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Climate Change: too late for 2 degrees? Presentation of IPCC scientist

Dr. Thomas Stocker, Co- Chair of IPCC (Intergovernmental Panel on Climate Change)  Working Group 1 and candidate for the IPCC Presidency, visited Costa Rica to meet with Government officials and gave a public presentation on 14 August 2015 at the Costa Rican Lawyers Bar Association. This event was organized by the University for Peace, the Swiss Embassy in collaboration with the Costa Rican Lawyers Bar Association, the Earth Charter International Secretariat, and Costa Rica Limpia.

Dr. Stocker is a physicist and head of the department of Climate and Environmental Physics at the University of Bern, Switzerland. The focus of Dr. Stocker’s research is the development of models of climate change based on, among others, the analysis of ice cores from the polar regions. He significantly contributed to creating the “hockey stick graph” that shows a growing increase of global mean temperatures in recent times.

In his presentation, Dr. Stocker shared the latest findings on the global climate change situation, which are incorporated in the synthesis report that the IPCC publishes for policy makers. He mentioned that there was an effort to include simple and easy to understand statements about the current situation, showing that global warming is unequivocally occuring and that it is due mainly to burning of fossil fuels and deforestation.

This first graph shows evidence from analyzing the ice cores of Antartica, where the levels of CO2 have fluctuated in the last 1,000 years but in very clear boundaries, except the last 100 years during which the increase has exceeded the previous limits.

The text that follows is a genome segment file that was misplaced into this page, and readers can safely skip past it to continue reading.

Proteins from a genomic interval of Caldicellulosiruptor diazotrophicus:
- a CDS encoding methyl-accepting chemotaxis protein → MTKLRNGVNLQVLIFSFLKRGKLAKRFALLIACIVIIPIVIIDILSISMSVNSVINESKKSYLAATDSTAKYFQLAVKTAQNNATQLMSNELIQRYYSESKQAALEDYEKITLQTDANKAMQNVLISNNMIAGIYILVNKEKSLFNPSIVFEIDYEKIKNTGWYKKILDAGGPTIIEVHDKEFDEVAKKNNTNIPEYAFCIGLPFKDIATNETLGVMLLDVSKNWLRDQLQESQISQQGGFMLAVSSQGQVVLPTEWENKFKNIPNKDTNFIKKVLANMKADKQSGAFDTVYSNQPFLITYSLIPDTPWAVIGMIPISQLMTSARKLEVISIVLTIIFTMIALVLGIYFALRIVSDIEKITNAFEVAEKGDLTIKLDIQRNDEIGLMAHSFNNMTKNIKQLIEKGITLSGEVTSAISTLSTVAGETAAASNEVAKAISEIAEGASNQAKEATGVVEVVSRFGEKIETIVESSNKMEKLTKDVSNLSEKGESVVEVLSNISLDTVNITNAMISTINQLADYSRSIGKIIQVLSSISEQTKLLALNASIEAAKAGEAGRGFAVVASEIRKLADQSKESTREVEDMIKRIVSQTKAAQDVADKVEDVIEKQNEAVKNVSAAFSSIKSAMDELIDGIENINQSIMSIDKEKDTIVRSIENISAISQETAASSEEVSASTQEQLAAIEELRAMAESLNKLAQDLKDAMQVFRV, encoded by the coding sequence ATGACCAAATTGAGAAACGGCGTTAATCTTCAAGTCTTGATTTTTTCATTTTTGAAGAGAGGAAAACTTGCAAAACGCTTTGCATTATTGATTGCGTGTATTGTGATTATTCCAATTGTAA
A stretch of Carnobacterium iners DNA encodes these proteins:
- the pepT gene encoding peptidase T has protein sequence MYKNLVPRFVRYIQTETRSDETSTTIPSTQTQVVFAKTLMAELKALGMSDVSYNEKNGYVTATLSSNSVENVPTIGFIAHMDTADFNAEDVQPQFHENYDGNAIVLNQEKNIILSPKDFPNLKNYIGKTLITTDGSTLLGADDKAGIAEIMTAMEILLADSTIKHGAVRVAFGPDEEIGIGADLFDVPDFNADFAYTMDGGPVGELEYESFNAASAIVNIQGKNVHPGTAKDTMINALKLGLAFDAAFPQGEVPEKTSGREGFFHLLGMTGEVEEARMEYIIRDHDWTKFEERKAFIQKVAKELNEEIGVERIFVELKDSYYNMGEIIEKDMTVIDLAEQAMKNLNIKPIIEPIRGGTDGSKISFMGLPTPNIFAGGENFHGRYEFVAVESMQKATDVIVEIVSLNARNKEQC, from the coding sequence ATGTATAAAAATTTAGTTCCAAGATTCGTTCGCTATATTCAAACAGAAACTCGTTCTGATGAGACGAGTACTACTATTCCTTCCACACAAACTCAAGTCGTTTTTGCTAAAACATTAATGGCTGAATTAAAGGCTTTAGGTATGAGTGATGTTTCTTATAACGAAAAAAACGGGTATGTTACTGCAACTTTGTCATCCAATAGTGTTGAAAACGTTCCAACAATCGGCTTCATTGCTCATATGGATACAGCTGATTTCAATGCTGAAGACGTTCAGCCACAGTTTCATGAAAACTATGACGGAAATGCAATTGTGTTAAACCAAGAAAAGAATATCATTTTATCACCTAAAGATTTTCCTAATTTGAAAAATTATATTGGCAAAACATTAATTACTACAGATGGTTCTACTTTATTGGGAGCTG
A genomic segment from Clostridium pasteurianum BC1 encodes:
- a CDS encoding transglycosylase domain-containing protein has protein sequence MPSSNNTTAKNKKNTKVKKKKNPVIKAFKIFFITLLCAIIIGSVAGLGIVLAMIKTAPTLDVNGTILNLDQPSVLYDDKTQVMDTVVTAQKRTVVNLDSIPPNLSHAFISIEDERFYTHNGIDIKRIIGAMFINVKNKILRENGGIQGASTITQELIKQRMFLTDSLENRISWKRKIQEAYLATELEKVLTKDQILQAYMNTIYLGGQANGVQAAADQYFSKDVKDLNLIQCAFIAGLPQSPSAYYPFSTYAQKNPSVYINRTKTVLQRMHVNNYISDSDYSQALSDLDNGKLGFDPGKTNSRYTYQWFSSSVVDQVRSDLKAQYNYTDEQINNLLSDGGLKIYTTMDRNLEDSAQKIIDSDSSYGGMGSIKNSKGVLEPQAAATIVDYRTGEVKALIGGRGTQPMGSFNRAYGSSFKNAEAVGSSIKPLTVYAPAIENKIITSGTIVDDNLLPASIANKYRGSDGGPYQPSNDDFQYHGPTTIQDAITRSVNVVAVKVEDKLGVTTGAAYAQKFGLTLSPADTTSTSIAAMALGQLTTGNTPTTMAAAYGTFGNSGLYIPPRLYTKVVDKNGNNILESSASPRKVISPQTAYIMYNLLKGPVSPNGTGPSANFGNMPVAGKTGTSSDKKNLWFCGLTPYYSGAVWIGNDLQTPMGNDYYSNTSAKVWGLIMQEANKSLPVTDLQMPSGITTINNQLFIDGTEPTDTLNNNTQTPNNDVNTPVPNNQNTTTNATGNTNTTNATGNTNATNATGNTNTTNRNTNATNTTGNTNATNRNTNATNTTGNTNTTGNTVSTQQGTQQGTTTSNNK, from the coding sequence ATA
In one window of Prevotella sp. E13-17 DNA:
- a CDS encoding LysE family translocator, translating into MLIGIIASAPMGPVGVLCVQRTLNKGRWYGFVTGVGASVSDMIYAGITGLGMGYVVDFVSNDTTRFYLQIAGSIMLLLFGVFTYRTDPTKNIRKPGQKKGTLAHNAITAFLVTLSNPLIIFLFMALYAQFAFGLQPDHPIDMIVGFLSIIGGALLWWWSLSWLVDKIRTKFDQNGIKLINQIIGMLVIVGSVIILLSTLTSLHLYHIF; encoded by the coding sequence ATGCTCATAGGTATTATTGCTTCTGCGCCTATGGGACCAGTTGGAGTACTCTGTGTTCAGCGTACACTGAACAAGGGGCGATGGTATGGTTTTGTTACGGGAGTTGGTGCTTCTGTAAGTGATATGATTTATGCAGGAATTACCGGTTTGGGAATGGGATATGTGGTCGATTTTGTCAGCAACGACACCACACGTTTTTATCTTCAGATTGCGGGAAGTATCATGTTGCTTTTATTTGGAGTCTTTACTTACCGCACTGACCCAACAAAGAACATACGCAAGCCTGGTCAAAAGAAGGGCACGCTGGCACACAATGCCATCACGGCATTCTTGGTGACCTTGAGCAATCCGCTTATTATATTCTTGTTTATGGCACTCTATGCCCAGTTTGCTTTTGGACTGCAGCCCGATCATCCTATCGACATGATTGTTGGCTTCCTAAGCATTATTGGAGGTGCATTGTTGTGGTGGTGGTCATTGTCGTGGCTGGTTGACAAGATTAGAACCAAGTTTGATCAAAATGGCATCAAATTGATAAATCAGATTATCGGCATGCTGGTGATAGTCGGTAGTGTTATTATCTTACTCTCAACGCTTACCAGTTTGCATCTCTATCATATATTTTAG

Taking a closer look, one can see that there has been a 65% increase of the levels of CO2 in the last 20 years, since the Rio 1992 Summit.

One of the most important contributions of the IPCC report is to establish a link between the increase of CO2 levels in the atmosphere and its effects on the oceans, water cycle, increasing the likelihood of extreme natural events, global mean sea level, sea ice, decreasing ice sheets, and increased land temperature.

For Costa Rica, one of the biggest impacts will be on the water cycle, where projections show there will be a decrease in precipitation.

The Report presents two scenarios, one, where we continue with business as usual, no changes are made, therefore an estimated 4.5°C increase in the global temperature will be expected. The other scenario is that the increase in global temperature will be of 2°C if measures are taken.

For this scenario, the carbon budget is 790 bill t C. But by the end of 2014, we had already used 545 bill t C. In 2014 alone, we emitted 10.1 bill t C. So, there is a lot of pressure to reduce greenhouse gases now, or else in 20 years we may have reached a point where scientists are not sure whether the conditions for life on Earth would be feasible.

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